You did well to put on a show of gladiators for our people of Verona, who have long shown their affection and admiration for you and have voted you many honours. Verona was also the home town of the excellent wife you loved so dearly, whose memory you owe some public building or show, and this kind of spectacle is particularly suitable for a funeral tribute. Moreover, the request came from so many people that a refusal would have been judged churlish rather than strong-minded on your part. You have also done admirably in giving the show so readily and on such a lavish scale, for this indicates a true spirit of generosity.
I am sorry the African panthers you had bought in such quantities did not turn up on the appointed day, but you deserve the credit although the weather prevented their arriving in time; it was not your fault that you could not show them.
I am reminding you about Sittius' bond, not for the first time, because I am anxious to make you realize my strong personal concern in that matter. Likewise about panthers -- please send for some from Cibyra and have them shipped to me.
Caelius Rufus to Cicero, 1 August 51 BC
In almost every letter I have written to you I have mentioned the subject of panthers. It will be little to your credit that Patiscus has sent ten panthers for Curio and you not many times as many. Curio has given me those animals and another ten from Africa -- in case you imagine that country estates are the only form of presents he knows! If you will but keep it in mind and send for beasts from Cibyra and write to Pamphylia likewise (they say the hunting is better there), the trick will be done. I am all the more exercised about this now because I think I shall have to make all my arrangements apart from my colleague. Do be a good fellow and give yourself an order about it. You generally like to be conscientious, as I for the most part like to be careless. Conscientiousness in this business is only a matter of saying a word so far as you are concerned, that is of giving an order and commission. As soon as the creatures are caught, you have the men I sent in connection with Sittius' bond to look after their feeding and transport to Rome. Indeed, if you hold out any hope when you write, I think I shall send some more men over.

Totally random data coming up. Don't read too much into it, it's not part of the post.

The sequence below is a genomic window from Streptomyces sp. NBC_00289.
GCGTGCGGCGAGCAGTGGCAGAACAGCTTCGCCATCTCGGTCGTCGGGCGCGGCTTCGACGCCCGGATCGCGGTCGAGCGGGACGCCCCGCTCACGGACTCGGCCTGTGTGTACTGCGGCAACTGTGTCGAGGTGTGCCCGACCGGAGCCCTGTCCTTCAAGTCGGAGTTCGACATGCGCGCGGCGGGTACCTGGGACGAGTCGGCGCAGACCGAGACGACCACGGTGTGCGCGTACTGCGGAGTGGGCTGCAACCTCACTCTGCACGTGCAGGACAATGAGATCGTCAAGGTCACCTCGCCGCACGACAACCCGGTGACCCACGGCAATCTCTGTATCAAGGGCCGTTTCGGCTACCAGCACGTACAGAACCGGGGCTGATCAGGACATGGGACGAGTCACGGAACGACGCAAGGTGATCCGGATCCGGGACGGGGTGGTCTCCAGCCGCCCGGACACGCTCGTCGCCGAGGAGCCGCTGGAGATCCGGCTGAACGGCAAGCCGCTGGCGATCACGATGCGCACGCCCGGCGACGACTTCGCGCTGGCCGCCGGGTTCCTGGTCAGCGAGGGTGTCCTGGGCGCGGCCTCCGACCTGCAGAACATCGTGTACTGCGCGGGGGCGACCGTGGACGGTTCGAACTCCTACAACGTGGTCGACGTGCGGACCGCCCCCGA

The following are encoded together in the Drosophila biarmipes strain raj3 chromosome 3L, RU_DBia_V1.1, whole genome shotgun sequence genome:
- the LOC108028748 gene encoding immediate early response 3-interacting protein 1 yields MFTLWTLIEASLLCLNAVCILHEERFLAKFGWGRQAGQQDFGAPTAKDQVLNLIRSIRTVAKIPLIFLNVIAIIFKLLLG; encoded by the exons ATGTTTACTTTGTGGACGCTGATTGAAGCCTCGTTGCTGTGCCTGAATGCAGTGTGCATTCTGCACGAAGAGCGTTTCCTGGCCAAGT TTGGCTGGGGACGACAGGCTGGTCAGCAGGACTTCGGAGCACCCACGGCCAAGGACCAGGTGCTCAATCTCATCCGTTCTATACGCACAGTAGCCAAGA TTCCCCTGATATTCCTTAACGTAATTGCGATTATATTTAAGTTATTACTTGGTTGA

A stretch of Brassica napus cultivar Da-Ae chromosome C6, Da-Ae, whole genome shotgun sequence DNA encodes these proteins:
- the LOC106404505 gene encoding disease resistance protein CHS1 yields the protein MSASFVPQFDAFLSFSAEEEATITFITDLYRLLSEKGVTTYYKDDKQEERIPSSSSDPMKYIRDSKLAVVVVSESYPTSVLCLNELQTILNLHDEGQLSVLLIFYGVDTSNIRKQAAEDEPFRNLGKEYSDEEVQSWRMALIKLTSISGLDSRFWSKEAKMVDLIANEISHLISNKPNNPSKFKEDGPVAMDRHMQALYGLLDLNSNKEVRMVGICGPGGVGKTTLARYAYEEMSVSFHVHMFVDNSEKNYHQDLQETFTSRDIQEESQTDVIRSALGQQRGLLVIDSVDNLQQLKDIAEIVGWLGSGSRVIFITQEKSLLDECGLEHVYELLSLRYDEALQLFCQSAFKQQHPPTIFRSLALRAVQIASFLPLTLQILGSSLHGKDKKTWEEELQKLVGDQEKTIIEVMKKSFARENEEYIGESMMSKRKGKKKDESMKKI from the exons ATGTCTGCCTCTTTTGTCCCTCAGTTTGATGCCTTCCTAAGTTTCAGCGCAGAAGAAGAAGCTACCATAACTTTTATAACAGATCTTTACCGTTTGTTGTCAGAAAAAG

Caelius Rufus to Cicero, 2 September 51 BC
Curio is behaving handsomely to me, and has made me a somewhat onerous present in the shape of the African panthers which were imported for his show. Had he not done that, one might have let the thing go. As it is, I have to give it. So, as I have asked you all along, please see that I have a few beasts from your part of the world. And I commend Sittius' bond to your kind attention.
Caelius Rufus to Cicero, early October 51 BC
It will be little to your credit if I don't have any Greek panthers.
Caelius Rufus to Cicero, February 50 BC
About the panthers, the usual hunters are doing their best on my instructions. But the creatures are in remarkably short supply, and those we have are said to be complaining bitterly because they are the only beings in my province who have to fear designs against their safety. Accordingly they are reported to have decided to leave this province and go to Caria. But the matter is receiving close attention, especially from Patiscus. Whatever comes to hand will be yours, but what that amounts to I simply do not know.
Cicero to Caelius Rufus, 4 April 50 BC.
Cicero's Letters to His Friends, volume 1, pages 170, 172, 180-1, 189, 190-1 (Penguin). Translation by D.R. Shackleton Bailey.